MEDFORD — What’s likely this year’s freshest, loosest, and most exciting art exhibition is also the most ephemeral. “Robert Frank: Books and Films, 1947-2017,” an elaborate pop-up, opened at Tufts University’s Tisch Library on Oct. 7 and closes Nov. 5.
The ephemerality extends beyond duration. The catalogue is a newspaper — yes, an actual, hold-it-in-your-hands newspaper — a 64-page special edition of Germany’s Süddeutsche Zeitung. Don’t worry, it’s in English. The show’s several hundred images — none of them framed or matted — are printed on long sheets of recycled newsprint. Oh, and both show and catalogue are free. So maybe subversive is a better description than ephemeral.
Subversion is something Frank has few peers at. Certainly, no other major living artist has been so unpredictable and contrarian for so long: Frank turns 93 next month.
His book “The Americans” (1958) transformed photography, with its seemingly casual blend of skepticism and lyricism, alienation and myth. Yet Frank soon gave up photography for experimental film. After a decade devoted to filmmaking, he took up still photography again, but photography of a highly idiosyncratic, diaristic sort, emphasizing spontaneity at the expense of composition. Do you know the cover of the Rolling Stones album “Exile on Main Street” (1972)? That’s Frank early on in this period. “The Americans,” which remains as vital today as it did nearly six decades ago, was about a sensibility encountering a continent-sized country. The years since have been about that same sensibility turning inward, its touchstones now dailiness, memory, and hard-won wonder.
For some years, Frank’s books have been published by Gerhard Steidl. It was Steidl, the most exacting and beneficent of photo-book publishers, who had the idea for the exhibition and its unconventional format. “Cheap, quick, and dirty, that’s how I like it!” Frank said when he heard Steidl’s description.
The exhibition began its global tour in 2015 and continues into 2018. After Tufts, it goes to the Houston Center for Photography, then Blue Sky Gallery, in Portland, Ore. It should eventually reach some 50 venues, with a strong emphasis on universities and art schools. That’s fitting, since the exhibition displays more energy, daring, and youthfulness than any five college campuses combined.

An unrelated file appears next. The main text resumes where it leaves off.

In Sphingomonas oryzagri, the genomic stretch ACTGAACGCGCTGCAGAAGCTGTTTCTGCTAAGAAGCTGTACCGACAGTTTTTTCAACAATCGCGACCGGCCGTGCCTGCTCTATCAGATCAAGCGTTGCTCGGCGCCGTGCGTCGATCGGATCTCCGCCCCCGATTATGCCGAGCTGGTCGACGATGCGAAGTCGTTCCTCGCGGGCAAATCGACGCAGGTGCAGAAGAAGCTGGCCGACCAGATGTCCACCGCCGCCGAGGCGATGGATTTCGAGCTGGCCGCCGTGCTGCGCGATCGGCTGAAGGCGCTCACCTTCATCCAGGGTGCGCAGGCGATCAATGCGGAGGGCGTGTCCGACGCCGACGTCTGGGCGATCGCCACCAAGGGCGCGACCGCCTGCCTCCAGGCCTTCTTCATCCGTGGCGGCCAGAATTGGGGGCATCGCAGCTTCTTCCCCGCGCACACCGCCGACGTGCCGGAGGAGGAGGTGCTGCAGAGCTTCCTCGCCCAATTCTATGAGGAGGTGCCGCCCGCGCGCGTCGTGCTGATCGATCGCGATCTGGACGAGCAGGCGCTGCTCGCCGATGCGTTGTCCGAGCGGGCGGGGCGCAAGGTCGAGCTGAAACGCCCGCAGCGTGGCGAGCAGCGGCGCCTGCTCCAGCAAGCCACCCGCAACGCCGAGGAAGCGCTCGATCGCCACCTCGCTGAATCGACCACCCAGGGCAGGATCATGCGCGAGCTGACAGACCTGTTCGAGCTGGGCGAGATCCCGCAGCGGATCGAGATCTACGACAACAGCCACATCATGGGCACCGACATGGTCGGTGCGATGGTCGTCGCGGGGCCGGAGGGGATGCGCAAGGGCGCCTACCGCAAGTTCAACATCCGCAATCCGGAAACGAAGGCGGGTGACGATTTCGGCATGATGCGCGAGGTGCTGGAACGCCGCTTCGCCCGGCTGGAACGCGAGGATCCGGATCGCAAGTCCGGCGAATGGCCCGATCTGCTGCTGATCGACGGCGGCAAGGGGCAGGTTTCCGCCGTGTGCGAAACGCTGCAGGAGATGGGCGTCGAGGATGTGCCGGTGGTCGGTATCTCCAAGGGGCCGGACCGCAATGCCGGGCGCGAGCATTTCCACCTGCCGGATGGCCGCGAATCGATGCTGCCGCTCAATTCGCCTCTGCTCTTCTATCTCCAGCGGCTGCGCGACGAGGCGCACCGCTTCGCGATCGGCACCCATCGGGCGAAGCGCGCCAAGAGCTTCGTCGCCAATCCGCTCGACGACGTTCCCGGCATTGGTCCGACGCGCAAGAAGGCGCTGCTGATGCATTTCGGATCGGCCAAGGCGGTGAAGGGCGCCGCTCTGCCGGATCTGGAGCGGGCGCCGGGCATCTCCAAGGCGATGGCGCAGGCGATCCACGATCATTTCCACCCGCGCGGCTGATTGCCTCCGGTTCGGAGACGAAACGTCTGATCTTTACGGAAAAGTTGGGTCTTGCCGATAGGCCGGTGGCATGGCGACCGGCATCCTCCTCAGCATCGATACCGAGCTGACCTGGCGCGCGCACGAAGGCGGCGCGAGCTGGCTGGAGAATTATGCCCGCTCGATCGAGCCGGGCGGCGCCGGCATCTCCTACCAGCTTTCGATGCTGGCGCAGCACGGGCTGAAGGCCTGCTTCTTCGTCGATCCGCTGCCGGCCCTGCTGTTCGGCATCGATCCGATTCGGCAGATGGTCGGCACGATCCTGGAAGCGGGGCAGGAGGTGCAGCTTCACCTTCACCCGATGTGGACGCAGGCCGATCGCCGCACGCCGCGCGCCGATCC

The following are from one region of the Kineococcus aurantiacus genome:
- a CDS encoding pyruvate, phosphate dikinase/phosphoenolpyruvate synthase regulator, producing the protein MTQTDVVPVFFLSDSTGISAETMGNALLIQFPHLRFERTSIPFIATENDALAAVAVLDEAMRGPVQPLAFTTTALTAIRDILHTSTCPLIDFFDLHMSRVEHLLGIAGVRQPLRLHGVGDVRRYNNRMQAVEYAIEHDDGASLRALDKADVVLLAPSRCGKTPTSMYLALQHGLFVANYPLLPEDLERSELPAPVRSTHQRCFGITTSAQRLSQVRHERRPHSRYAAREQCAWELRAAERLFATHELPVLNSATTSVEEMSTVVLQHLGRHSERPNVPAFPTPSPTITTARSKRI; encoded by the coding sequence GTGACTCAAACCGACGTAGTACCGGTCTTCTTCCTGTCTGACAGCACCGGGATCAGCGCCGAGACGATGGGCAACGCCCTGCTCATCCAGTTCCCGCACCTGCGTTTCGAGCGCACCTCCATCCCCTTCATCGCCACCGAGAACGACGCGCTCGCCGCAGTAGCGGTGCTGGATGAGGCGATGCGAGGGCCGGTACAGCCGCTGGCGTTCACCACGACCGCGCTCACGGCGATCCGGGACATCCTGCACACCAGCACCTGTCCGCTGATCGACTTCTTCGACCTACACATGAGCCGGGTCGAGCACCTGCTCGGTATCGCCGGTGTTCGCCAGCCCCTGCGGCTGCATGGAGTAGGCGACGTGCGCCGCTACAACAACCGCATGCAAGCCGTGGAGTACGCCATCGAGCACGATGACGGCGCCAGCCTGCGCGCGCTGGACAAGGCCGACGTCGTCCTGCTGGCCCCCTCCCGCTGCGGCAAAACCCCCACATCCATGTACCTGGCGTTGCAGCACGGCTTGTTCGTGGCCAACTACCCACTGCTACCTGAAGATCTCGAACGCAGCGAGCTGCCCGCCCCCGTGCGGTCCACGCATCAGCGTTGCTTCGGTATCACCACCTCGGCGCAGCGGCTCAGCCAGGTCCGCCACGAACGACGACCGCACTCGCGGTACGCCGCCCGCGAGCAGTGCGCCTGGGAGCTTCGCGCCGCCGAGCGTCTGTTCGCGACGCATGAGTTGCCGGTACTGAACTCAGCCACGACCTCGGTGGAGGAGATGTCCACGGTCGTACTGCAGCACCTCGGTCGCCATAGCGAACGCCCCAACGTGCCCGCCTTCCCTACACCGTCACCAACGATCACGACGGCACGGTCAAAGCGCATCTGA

The show does have some traditional elements: a timeline, a bibliography, a filmography. They’re all at the beginning, with a stack of those newspaper catalogues. Also at the beginning is a diagram of the show’s layout. It’s worth studying, since the exhibition is on two floors and not all displays are contiguous.
Take a few steps and turn right. Things become untraditional. Two dozen Frank books hang from the ceiling. They hover and float, like rectangular angels. Nearby seven Frank films play simultaneously, a visual chorus.
Keep walking and enter the library cafe. The displays include images from “Portfolio,” the gathering of photographs the young Frank brought with him when he immigrated to New York from his native Switzerland, in 1947 (hence that date in the show’s subtitle). The talent is unmistakable, if also not yet characteristic. The images are crisp, strong, forthright. They look very . . . Swiss.
When Frank was driving across the United States on the travels that produced “The Americans” he was arrested in Arkansas as a suspicious character. Blown-up on another cafe wall is a copy of a letter from the lieutenant in the Arkansas State Police who hauled him in: “He was very uncooperative and had a tendency to be smart-elecky in answering the questions.” Worse, Frank was “shabbily dressed, needed a shave and a haircut, also a bath. Subject talked with a foreign accent.” Except for the accent, that could describe what makes Frank’s photographs so arresting (in a different way).
“Henry James and American Painting” opens Thursday at the Isabella Stewart Gardner Museum. James and Frank have about as much in common as a wheel of Stilton and a bottle of Benzedrine do. That said, much of this show could be seen as an inside-out version of that one. Call it “Robert Frank and American Writing.” It’s not just that he came over the years to often incorporate text into his images or the ways in which much of his photography reveals a literary sensibility (as James’s writing has such a strong pictorial element). It’s the glimpses of such writer friends as Allen Ginsberg, Peter Orlovsky, William Burroughs, and Jack Kerouac.
Frank isn’t a portraitist, per se, but faces bring out something special in him. This is especially so with photographs of his wife, the artist June Leaf. One of the books, “Household Inventory Record,” has a marvelous three-photo sequence of her. Smiling, she holds a couple of postcards. Close-mouthed, she looks slightly triste. Finally, her hair now gray, she has a mirthful mien, her eyes looking to the side, as if she’s peeking at her younger self.
In a sense, the entire exhibition is Frank peeking at his own younger selves — or, rather, peeking at what those selves once peeked at. The most important thing about the show is the overall impression it leaves: of an embrace of eager incompleteness, a demonstration that it’s possible to be vigorously provisional. Frank’s what uniquely testifies to what can happen when instinct reacts to happenstance. Even as so many of the displays in this overspilling show look haphazard, they feel unerringly right. That’s not a bad working definition of art. It may be an even better definition of life.
ROBERT FRANK: BOOKS AND FILMS, 1947-2016
Tisch Library, Tufts University, 35 Professors Row, Medford, through Nov. 6. tischlibrary.tufts.edu/about-us/news-and-events, 617-627-3347
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